In the name of Allah
The All Compassionate, the All Merciful
4th Dhil-Hajja 1444 (23rd June 2023)
Islamic Universal Association
20 Penzance Place, Holland Park
London, W11 4 PG
Jihad An-Nafs – Part 137
Purification of the heart-Part 79
I hereby reiterate that one is not a true Muslim or believer in Allah (s.w.t.) if he fails to give charity and show mercy to someone who is less fortunate than him. The Holy Prophet (s.a.) has said: “A man is not a believer who fills his stomach while his neighbor is hungry.” By giving charity one is showing that his intentions are pure and sincere and that he cares about others besides himself. According to the Ayahs from Surah Al-Baqarah, which I had quoted last week, there are certain conditions for giving charity.
- Charity should be given for the sake of Allah (s.w.t.). In fact, the best transaction we can enter, is to strive for the sake of Allah (s.w.t.) with our wealth and if we do what is right and demonstrate morality, humility and generosity, Allah (s.w.t.) will surely reward us. Charity is like giving a loan to Allah (s.w.t.) Who will return it with ‘interest’ in the form of reward, without any set quantity, cap or limit, in this world and in the hereafter.
- There are certain etiquettes to observe when giving charity. If one helps someone in need, he should avoid reminding him of the favor he has done for him, as it can cause him to feel hurt and embarrassed nor should he go around boasting to others about it. It is better to be kind and gracefully decline an opportunity for charity rather than to give it but later hold it over him and inflate one’s ego.
- The left hand should not know what the right hand gives in charity. There is wisdom in this advice. It is meant to encourage people to show discretion when performing a good deed such as charity. In Islam, the act of charity is highly encouraged. There are however two very different ways to go about it; one can either give charity publicly or discretely. The latter carries more rewards, though, in some situations, public display of charitable donations is preferred because it encourages others to follow suit.
It has been reported that a man from the Ansars (people of Medina) came to Imam Husain (a.s.) and asked him for help as his creditor was demanding repayment of his debt and he did not have the means to do so. He asked the Imam to send a letter to his creditor requesting him to extend the time for repayment. The Imam complied with his request and also gave him 1000 dinars; 500 dinars towards his expenses and 500 dinars towards the loan and advised him to ask for help from believers, the generous and people from good lineage as they are more likely to help him. (Nahjal As-Shahada P: 304)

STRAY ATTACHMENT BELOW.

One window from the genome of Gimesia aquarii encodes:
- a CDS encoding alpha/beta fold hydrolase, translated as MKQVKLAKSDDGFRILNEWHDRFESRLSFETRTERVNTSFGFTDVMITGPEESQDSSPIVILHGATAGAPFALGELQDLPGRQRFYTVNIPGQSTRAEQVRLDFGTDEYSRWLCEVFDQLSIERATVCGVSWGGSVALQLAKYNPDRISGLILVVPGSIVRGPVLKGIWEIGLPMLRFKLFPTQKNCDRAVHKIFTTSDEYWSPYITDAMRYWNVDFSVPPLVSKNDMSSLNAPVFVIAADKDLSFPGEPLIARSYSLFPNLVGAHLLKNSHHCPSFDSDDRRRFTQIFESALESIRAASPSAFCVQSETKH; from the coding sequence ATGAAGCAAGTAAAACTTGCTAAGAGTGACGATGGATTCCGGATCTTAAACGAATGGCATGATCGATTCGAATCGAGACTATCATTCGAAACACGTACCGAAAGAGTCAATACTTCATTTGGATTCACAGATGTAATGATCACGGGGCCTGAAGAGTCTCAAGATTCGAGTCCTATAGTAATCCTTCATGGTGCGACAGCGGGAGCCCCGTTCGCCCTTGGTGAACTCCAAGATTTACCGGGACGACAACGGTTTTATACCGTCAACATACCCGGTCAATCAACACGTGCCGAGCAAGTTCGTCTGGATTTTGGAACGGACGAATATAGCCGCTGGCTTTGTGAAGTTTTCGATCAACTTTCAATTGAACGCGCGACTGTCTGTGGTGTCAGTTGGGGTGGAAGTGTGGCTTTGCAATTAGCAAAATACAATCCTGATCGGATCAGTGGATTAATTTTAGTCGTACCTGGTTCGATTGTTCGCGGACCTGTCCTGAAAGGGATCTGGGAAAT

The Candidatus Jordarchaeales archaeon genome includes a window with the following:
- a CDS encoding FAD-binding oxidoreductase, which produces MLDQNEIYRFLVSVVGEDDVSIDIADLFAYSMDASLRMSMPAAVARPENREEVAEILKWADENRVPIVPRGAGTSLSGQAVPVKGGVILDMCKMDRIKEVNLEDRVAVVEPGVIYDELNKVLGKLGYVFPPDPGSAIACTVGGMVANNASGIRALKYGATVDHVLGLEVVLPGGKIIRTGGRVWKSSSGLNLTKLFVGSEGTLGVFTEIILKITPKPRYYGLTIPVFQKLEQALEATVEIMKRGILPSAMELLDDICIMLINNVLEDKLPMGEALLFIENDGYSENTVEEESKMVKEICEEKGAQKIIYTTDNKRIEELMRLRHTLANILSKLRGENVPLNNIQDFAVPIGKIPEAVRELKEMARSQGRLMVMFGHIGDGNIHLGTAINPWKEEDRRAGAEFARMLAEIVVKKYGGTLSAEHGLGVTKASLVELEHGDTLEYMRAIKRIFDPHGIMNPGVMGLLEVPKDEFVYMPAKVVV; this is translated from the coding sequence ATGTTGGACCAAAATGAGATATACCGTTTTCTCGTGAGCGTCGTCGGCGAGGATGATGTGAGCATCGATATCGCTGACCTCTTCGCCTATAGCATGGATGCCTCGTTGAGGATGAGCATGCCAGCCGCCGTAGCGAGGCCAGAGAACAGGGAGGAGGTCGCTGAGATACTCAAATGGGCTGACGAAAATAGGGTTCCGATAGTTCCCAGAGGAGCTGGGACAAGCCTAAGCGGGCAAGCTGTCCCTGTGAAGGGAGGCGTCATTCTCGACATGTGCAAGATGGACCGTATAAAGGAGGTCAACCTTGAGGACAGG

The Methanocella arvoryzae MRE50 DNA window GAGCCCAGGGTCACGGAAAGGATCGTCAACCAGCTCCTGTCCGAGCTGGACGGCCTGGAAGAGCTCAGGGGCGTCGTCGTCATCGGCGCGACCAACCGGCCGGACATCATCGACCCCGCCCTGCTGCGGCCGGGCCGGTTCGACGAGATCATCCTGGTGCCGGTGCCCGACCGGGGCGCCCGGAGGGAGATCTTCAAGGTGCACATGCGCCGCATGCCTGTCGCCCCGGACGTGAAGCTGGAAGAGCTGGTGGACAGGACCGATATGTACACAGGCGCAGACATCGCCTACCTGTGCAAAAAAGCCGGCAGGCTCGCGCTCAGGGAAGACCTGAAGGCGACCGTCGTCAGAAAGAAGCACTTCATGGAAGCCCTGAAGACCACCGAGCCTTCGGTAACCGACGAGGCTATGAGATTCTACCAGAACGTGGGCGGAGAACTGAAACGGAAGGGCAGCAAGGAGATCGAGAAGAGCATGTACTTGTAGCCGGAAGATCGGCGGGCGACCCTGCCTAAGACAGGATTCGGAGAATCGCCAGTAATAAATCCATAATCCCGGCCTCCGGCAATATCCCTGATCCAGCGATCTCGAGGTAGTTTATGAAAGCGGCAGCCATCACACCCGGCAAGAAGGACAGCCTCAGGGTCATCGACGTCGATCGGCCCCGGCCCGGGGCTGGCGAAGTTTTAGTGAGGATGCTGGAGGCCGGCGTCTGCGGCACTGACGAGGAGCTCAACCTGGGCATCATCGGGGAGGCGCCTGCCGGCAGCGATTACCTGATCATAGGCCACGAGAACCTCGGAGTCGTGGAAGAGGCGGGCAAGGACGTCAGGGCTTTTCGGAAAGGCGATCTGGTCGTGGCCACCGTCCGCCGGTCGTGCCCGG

Anniversary of the Martyrdom Imam Baqir (a,s.)
According to a famous tradition, the 7th of Dhil-Hajja is the martyrdom anniversary of our fifth Imam, Mohammad Baqir (a.s.), and I hereby offer my condolences to Imam Mahdi (a.j.f.) and to the followers of the Ahlul Bait.
The Imam was born during the month of Rajab, 57 Hijri in Medina and in 114 Hijri, when he was 57 years old, he was martyred by poisoning by Ibrahim ibne Walid, under the instruction of Hisham ibne Abdul-Malik, the Umayyad ruler. He was buried in Jannatul Baqi cemetery alongside the graves of Imam Hassan (a.s.) and his father, Imam Zainul Abedin (a.s.).
His father was Ali ibne Al-Hussain (a.s.) and his mother, Fatima, was the daughter of Imam Hassan (a.s.). He was the only Imam who was the direct descendant of the Holy Prophet (s.a.) from both his maternal and paternal side. He was present during the massacre in Karbala and was 4 years old at the time. He grew up under the enlightening care of his father for 35 years and in 95 Hijri, after his father’s martyrdom, he took over the reins of Imamate, which lasted for 19 years. His Imamate coincided with reigns of Walid ibne Abdul-Malik, Sulaiman ibne Abdul-Malik, Umar ibne Abdul-Aziz, Yazid ibne Abdul-Malik, and Hisham ibne Abdul-Malik who ruled with terror and oppression and his policy of persecution and torment led to many revolts. He also persecuted the students of the Imam, but those unjust measures did not prevent Islamic awakening and religious awareness among people at the time.
According to an authentic hadith the Holy Prophet (s.a.) advised his companion, Jabir ibne Abdullah Ansari: “O Jabir, you will have a long life, and you will meet the fifth in line of my descendants, whose name will be the same as mine. He will walk like me and he will be the fifth Imam of the time. When you meet him, convey my greetings to him.” As predicted by the Holy Prophet (s.a.), Jabir had a long life and had become blind in his old age, but he devoutly waited to meet the fifth Imam. Every morning he would come out of his house, sit by the roadside and wait for the sound of his footsteps. One day while he was waiting in the street, he heard someone walking towards him; the sound of his footsteps reminded him of the Holy Prophet (s.a.). Jabir stood up, stopped the man and asked his name. The Imam told him that his name was Mohammad and that he was the son of Ali ibne Al-Hussain (a.s.). Jabir immediately realized that he was the fifth Imam and kissed his hand and conveyed the message of the Holy Prophet (s.a.). The Imam prayed for Allah (s.w.t.)’s blessings to be eternally bestowed upon his great grandfather and on Jabir as well. (Manaqib V: 4 P: 206)